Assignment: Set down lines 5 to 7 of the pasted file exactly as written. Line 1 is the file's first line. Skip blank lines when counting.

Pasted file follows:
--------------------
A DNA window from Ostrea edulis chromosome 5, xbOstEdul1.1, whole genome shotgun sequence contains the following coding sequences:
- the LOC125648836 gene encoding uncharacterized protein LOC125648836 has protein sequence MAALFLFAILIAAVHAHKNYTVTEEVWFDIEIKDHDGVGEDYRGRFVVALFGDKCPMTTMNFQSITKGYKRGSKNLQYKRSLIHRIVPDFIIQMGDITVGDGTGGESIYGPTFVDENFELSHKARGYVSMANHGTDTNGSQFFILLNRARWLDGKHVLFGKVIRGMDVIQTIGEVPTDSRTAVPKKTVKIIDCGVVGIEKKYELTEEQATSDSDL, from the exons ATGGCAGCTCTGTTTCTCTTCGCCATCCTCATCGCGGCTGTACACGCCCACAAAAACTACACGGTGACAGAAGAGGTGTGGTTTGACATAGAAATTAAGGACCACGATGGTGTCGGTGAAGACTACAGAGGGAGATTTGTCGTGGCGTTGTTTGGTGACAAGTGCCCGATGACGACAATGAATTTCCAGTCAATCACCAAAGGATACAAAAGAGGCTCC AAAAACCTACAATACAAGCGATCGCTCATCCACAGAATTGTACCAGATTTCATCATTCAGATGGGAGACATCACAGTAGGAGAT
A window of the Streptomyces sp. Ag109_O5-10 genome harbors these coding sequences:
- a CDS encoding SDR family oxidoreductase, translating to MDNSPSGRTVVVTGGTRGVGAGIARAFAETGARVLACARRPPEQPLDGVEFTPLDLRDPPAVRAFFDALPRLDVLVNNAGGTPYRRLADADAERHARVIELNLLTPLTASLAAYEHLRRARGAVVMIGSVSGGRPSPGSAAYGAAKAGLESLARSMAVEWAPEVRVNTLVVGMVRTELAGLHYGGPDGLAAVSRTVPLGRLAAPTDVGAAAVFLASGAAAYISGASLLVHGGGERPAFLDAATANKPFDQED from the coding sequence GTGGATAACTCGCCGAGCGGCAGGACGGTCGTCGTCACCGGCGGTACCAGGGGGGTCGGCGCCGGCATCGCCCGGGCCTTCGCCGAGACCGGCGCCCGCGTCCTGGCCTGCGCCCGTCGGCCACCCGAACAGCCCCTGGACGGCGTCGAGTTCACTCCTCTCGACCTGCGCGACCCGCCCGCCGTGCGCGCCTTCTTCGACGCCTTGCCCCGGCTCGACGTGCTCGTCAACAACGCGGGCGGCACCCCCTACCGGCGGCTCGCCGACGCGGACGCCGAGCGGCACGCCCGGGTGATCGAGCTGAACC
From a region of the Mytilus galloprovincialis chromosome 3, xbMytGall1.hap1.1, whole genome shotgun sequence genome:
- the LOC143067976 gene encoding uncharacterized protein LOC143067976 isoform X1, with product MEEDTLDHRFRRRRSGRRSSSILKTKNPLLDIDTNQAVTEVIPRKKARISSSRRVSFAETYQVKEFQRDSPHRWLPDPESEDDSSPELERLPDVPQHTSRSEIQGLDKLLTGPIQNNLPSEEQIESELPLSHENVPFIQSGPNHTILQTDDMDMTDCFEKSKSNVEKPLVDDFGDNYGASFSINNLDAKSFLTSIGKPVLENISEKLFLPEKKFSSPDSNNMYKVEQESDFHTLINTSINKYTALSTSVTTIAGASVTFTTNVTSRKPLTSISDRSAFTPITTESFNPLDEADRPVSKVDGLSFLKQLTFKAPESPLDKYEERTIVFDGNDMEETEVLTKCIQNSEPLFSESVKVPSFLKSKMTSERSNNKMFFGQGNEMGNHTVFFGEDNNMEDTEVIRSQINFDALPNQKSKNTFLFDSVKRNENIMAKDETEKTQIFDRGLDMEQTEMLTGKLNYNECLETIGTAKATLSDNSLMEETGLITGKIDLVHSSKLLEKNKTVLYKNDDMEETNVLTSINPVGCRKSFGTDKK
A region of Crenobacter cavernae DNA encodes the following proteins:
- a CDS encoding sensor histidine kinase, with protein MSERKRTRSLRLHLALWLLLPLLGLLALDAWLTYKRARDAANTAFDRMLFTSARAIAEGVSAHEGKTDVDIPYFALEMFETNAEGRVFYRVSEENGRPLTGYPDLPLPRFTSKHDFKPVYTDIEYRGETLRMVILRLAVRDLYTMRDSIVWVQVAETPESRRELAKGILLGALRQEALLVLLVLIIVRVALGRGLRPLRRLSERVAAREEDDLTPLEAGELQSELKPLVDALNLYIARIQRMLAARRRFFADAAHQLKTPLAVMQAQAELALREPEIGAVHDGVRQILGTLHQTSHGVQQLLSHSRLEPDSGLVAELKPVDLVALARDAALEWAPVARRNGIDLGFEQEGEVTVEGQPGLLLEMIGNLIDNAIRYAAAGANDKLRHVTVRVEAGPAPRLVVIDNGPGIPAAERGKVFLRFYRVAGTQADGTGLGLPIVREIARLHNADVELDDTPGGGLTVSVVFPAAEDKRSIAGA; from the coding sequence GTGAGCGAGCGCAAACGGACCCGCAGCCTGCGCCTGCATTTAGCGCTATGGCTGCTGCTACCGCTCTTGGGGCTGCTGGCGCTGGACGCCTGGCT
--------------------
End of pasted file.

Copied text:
From a region of the Mytilus galloprovincialis chromosome 3, xbMytGall1.hap1.1, whole genome shotgun sequence genome:
- the LOC143067976 gene encoding uncharacterized protein LOC143067976 isoform X1, with product MEEDTLDHRFRRRRSGRRSSSILKTKNPLLDIDTNQAVTEVIPRKKARISSSRRVSFAETYQVKEFQRDSPHRWLPDPESEDDSSPELERLPDVPQHTSRSEIQGLDKLLTGPIQNNLPSEEQIESELPLSHENVPFIQSGPNHTILQTDDMDMTDCFEKSKSNVEKPLVDDFGDNYGASFSINNLDAKSFLTSIGKPVLENISEKLFLPEKKFSSPDSNNMYKVEQESDFHTLINTSINKYTALSTSVTTIAGASVTFTTNVTSRKPLTSISDRSAFTPITTESFNPLDEADRPVSKVDGLSFLKQLTFKAPESPLDKYEERTIVFDGNDMEETEVLTKCIQNSEPLFSESVKVPSFLKSKMTSERSNNKMFFGQGNEMGNHTVFFGEDNNMEDTEVIRSQINFDALPNQKSKNTFLFDSVKRNENIMAKDETEKTQIFDRGLDMEQTEMLTGKLNYNECLETIGTAKATLSDNSLMEETGLITGKIDLVHSSKLLEKNKTVLYKNDDMEETNVLTSINPVGCRKSFGTDKK
A region of Crenobacter cavernae DNA encodes the following proteins: